Colloquium Spring 1997
The high temperature superconductors have very interesting electronic properties. For instance, there is strong experimental evidence that the superconducting gap function has the unconventional d-wave symmetry. Experiments also suggest that the antiferromagnetic spin fluctuations and Coulomb correlations play an important role in producing the unusual electronic properties of these materials. Numerical calculations on simple models have been particularly helpful in understanding how d-wave pairing might arise in these materials and how the proximity to the metal-insulator transition modifies the electronic excitations. In this talk we will discuss, in simple terms, the experimental results on the electronic properties of these materials and what we have learned from numerical calculations of simple models. We will also discuss the search for other high temperature superconductors and the newly discovered superconducting cuprate ladder compounds.
The present status of the Homestake, GALLEX, SAGE, and Kamiokande solar neutrino experiments will be reviewed. The discrepancy between all of the experimental results and the theoretical expectations has come to be known as the Solar Neutrino Problem. Possible solutions to this problem will be discussed. The next generation of solar neutrino experiments will be described. Among these is the Sudbury Neutrino Observatory (SNO), which will consist of a 1000 tonne heavy water (D2O) Cerenkov detector that is designed to measure the flux, energy spectrum, and direction of neutrinos from the Sun and supernovae. It is presently under construction in a very low background environment 2000 meters underground near Sudbury, Ontario, Canada. The basic measurements that will be made with the SNO detector are:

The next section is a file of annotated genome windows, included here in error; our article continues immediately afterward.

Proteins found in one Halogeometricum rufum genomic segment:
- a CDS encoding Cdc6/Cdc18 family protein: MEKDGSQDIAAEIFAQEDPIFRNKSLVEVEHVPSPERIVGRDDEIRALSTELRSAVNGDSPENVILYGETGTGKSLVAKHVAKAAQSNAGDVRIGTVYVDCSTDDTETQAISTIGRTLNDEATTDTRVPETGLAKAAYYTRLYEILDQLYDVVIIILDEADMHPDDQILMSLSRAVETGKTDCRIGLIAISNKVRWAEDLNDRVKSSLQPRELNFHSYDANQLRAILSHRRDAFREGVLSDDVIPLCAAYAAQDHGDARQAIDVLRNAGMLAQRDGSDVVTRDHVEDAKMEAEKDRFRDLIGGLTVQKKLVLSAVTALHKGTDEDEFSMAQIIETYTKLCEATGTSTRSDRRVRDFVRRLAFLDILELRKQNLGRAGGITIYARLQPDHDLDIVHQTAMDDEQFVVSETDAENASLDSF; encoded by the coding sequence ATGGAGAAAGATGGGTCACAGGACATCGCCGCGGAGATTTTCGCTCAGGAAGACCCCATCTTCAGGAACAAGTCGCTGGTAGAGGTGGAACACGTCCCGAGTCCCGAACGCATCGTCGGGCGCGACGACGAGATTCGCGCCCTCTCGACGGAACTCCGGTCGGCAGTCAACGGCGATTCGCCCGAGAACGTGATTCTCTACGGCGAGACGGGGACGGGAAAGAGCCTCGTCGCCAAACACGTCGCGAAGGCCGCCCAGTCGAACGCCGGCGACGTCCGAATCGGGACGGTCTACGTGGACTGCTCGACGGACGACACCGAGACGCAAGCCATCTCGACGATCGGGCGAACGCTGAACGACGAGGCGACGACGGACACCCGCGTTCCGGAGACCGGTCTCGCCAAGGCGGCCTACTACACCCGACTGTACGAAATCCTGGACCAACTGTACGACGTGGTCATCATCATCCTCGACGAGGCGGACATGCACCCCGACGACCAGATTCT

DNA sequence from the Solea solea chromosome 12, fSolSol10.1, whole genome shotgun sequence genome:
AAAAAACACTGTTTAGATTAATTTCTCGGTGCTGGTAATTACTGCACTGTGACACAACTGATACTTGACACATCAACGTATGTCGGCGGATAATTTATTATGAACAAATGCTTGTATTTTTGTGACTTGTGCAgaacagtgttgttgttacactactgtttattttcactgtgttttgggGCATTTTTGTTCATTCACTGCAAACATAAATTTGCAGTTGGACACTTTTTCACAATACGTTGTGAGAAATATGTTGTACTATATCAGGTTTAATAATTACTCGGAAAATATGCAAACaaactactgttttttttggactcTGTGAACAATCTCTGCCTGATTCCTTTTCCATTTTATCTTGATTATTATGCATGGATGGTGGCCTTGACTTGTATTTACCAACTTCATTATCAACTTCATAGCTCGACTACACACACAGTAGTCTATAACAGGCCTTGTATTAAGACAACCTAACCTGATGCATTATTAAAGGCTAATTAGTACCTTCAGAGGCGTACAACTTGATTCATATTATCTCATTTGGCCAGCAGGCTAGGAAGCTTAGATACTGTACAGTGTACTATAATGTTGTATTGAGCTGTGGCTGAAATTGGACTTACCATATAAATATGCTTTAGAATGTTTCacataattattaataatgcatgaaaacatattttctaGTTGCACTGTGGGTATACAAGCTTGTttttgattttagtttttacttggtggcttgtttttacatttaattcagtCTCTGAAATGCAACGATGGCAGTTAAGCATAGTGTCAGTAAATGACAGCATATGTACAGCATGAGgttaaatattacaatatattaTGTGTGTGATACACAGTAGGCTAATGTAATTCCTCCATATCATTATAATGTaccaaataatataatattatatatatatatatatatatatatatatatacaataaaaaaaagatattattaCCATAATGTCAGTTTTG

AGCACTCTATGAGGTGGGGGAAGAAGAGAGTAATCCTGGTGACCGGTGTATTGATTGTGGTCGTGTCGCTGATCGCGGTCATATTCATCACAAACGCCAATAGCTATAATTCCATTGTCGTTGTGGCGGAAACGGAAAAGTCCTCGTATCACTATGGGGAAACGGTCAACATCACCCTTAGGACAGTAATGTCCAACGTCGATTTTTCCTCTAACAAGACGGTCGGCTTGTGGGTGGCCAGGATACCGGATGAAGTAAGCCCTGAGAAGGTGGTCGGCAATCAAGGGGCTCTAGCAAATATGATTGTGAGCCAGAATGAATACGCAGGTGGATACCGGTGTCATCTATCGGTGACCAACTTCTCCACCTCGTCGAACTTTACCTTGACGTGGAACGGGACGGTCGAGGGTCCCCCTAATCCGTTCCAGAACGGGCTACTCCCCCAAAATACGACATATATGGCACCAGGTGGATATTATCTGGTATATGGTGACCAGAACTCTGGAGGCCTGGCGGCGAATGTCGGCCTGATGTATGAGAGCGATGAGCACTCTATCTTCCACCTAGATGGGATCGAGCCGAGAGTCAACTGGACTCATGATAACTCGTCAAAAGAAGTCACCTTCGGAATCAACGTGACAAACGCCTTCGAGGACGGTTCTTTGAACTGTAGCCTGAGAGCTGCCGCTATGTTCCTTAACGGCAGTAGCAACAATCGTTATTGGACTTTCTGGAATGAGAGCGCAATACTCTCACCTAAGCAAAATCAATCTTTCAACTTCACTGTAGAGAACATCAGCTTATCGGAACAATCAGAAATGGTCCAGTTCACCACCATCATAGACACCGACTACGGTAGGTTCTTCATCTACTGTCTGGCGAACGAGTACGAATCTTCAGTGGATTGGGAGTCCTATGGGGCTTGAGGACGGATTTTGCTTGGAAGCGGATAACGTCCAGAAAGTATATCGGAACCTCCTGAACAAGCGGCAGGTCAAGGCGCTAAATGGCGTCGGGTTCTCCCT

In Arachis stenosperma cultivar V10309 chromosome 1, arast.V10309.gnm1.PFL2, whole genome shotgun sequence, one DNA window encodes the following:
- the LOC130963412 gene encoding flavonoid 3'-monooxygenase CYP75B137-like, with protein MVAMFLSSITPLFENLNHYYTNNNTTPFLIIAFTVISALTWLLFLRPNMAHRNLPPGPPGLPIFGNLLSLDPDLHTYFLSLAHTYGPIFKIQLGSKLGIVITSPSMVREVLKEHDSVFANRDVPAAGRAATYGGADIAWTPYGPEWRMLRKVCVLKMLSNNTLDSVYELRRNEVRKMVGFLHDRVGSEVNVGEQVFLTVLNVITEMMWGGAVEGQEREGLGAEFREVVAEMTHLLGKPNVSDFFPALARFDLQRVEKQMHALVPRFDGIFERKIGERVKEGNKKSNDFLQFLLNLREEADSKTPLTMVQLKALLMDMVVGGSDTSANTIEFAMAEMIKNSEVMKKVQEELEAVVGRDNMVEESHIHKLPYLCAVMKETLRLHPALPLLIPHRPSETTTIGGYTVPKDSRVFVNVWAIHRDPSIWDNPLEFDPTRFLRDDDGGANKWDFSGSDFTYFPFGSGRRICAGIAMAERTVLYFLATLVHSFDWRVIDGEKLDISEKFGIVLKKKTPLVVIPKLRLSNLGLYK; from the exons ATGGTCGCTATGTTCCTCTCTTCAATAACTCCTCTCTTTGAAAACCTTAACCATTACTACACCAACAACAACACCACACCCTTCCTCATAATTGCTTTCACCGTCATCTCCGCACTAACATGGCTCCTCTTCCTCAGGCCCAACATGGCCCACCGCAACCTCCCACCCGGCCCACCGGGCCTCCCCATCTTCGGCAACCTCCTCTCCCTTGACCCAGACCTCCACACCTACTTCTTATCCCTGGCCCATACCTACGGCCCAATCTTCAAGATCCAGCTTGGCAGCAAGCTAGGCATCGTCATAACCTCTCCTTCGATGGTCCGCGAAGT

- the flux and energy spectrum of electron-type neutrinos reaching the Earth, and
- the total flux of all neutrino types above an energy of 2.2 MeV.
With these two measurements, it will be possible to:
- determine if neutrino oscillations occur, and
- independently test solar models by determining the production rate of high energy electron-type neutrinos in the solar core.
Several years ago a method was proposed (and verified) by which one could optically detect the presence of an object without a photon interacting with it. The method, which relied on the principle of complementarity, worked at best 50% of the time. More recently, we have discovered (and partially demonstrated) a way in which the fraction of interaction-free measurements can be brought arbitrarily close to one, using an application of the quantum Zeno effect. The new method has possible applications in preparing Schroedinger cats, photographing a Bose-Einstein condensate without destroying it, and making Baked Alaska.
The Science-Trained Professional: A New Breed for the New Century
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